Another big piece of Jay’s thesis is that he believes there is a big disconnect between the 10-year Treasury rate and inflation. The 10-year treasury rate has traded at an average of 2.5% over the inflation rate since 1960 and the 10-year rate has only traded below the inflation rate for 22 months over the last 60 years (excluding the Pandemic). That said, if you further analyze the relationship between the 10-year Treasury Rate and inflation you will see that there is a 70% correlation between the 10-year rate and the inflation rate over the last 60 years. With the current core PCE rate at 1.4% and the Fed targeting a rate well above 2%, it would be expected that the 10-year treasury rate will trade up by at least 0.70% by the end of 2021. That is a very important point because that is something that most people on Wall Street are not paying attention to right now. 

Do Not Underestimate the Power Of The U.S. Consumer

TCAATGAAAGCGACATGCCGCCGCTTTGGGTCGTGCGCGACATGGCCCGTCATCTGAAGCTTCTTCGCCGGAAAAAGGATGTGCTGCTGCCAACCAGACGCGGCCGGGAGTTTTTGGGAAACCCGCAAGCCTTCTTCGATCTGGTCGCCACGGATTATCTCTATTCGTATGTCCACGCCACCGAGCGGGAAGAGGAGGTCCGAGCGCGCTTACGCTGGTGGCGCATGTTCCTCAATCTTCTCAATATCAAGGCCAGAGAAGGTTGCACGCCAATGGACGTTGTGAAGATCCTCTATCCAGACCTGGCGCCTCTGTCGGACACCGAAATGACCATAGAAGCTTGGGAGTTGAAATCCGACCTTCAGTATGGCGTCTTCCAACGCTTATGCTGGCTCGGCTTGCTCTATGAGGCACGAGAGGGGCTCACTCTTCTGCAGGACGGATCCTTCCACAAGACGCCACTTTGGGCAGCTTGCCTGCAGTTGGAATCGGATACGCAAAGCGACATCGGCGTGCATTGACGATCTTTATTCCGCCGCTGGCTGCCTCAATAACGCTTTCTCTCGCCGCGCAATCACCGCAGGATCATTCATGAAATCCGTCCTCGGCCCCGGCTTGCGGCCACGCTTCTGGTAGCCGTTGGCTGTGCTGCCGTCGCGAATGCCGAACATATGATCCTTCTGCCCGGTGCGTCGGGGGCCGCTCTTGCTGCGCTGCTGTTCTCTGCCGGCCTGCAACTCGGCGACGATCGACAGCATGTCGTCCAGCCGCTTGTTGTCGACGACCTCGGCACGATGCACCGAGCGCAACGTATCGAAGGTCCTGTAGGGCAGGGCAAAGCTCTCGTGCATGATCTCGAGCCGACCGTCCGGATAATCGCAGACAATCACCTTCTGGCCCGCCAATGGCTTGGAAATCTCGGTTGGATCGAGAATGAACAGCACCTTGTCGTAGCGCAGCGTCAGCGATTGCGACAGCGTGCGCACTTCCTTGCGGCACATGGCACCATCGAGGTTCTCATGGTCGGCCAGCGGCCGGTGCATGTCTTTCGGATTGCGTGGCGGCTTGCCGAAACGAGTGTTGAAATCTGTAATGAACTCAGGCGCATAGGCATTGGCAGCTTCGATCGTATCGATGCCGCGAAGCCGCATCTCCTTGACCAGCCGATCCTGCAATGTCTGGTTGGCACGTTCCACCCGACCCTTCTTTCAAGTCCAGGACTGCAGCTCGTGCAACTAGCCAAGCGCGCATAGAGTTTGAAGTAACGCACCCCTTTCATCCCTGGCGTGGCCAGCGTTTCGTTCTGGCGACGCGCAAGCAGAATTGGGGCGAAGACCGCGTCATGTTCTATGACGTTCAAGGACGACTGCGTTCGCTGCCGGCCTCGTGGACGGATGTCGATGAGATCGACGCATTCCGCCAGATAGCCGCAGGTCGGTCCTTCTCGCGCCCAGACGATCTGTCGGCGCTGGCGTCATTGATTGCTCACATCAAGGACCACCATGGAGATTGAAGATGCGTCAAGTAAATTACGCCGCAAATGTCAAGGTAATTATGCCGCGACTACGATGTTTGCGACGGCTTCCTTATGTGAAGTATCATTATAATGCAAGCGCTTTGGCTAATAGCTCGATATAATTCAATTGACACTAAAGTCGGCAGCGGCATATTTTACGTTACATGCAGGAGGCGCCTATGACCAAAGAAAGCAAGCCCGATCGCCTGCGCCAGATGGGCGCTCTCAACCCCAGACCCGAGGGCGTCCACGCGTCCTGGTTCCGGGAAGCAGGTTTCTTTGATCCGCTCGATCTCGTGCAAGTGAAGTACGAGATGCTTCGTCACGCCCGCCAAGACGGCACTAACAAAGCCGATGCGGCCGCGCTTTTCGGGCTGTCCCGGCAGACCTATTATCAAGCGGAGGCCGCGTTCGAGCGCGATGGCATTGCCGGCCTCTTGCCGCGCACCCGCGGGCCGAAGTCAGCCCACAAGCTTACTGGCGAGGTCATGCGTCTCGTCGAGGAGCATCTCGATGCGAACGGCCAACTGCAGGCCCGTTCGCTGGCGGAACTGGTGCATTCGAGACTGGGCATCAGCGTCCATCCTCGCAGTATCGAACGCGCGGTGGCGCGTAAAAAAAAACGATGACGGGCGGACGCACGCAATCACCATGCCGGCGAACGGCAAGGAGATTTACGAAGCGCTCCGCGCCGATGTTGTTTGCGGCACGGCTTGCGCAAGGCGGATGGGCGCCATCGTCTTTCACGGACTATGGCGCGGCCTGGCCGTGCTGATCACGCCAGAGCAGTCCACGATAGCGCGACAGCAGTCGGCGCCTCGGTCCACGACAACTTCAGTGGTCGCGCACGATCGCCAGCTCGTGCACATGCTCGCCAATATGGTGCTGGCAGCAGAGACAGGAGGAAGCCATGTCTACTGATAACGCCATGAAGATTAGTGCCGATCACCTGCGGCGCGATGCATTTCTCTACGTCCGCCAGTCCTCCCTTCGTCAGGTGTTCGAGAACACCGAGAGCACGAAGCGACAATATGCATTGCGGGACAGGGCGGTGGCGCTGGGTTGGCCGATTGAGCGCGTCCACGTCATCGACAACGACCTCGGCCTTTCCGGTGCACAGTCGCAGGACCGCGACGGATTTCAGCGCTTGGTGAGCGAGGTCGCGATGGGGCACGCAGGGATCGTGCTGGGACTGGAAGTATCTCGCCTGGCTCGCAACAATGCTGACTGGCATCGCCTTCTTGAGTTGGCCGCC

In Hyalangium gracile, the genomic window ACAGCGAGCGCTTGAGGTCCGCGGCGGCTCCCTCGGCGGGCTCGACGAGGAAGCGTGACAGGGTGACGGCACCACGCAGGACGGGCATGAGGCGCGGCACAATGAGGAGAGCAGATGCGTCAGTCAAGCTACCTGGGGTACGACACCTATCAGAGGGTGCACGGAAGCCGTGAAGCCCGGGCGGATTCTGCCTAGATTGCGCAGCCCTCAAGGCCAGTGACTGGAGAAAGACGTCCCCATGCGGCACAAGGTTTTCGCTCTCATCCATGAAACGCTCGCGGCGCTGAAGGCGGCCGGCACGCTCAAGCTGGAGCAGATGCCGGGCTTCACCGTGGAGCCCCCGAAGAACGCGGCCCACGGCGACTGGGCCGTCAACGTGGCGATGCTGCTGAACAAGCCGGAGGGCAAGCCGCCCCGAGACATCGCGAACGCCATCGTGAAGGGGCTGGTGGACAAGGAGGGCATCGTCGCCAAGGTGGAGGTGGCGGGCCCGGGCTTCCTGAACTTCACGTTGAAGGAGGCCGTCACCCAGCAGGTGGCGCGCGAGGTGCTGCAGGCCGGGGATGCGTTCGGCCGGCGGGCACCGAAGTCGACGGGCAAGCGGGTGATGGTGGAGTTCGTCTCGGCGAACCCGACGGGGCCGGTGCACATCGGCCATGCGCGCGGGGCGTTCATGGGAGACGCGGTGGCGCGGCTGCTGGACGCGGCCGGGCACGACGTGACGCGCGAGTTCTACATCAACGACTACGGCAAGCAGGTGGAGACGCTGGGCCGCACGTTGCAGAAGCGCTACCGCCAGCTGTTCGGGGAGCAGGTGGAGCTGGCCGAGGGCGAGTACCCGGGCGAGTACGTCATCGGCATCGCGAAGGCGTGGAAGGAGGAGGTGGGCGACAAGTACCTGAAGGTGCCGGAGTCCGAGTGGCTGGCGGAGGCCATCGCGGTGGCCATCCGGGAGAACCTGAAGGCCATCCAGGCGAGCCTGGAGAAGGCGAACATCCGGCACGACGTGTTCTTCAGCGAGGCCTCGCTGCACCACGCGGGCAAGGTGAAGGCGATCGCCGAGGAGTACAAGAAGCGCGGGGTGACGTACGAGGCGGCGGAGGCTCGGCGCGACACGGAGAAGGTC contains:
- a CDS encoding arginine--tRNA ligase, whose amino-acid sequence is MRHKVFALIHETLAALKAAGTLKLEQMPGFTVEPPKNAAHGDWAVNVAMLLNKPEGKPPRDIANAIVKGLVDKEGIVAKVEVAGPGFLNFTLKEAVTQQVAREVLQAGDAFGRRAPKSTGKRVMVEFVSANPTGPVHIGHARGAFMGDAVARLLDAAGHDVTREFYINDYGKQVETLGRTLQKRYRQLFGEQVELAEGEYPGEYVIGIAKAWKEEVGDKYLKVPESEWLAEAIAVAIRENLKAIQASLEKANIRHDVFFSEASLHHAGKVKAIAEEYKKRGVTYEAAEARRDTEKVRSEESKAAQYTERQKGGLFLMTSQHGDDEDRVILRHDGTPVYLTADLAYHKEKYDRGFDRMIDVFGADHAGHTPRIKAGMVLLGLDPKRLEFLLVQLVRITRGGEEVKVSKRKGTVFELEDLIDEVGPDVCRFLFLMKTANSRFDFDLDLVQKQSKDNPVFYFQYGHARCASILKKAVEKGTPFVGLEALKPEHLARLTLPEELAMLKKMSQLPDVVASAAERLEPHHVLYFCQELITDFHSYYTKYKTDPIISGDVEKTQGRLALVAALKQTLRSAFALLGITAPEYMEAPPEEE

Jay believes the economy will grow sharply in 2021 and that will put pressure on the Fed to reduce stimulus going forward which is why he is bearish on long-term treasury rates. Since the beginning of the Pandemic, economic forecasters have underestimated the speed of the economic recovery. Jay believes that economists have underestimated the power of low interest rates to stimulate the housing sector and focused too much on the impact of the Pandemic on the travel and leisure sector. The housing market drives consumer spending on consumer durables and impacts consumer confidence which is a big component of gross domestic product (GDP).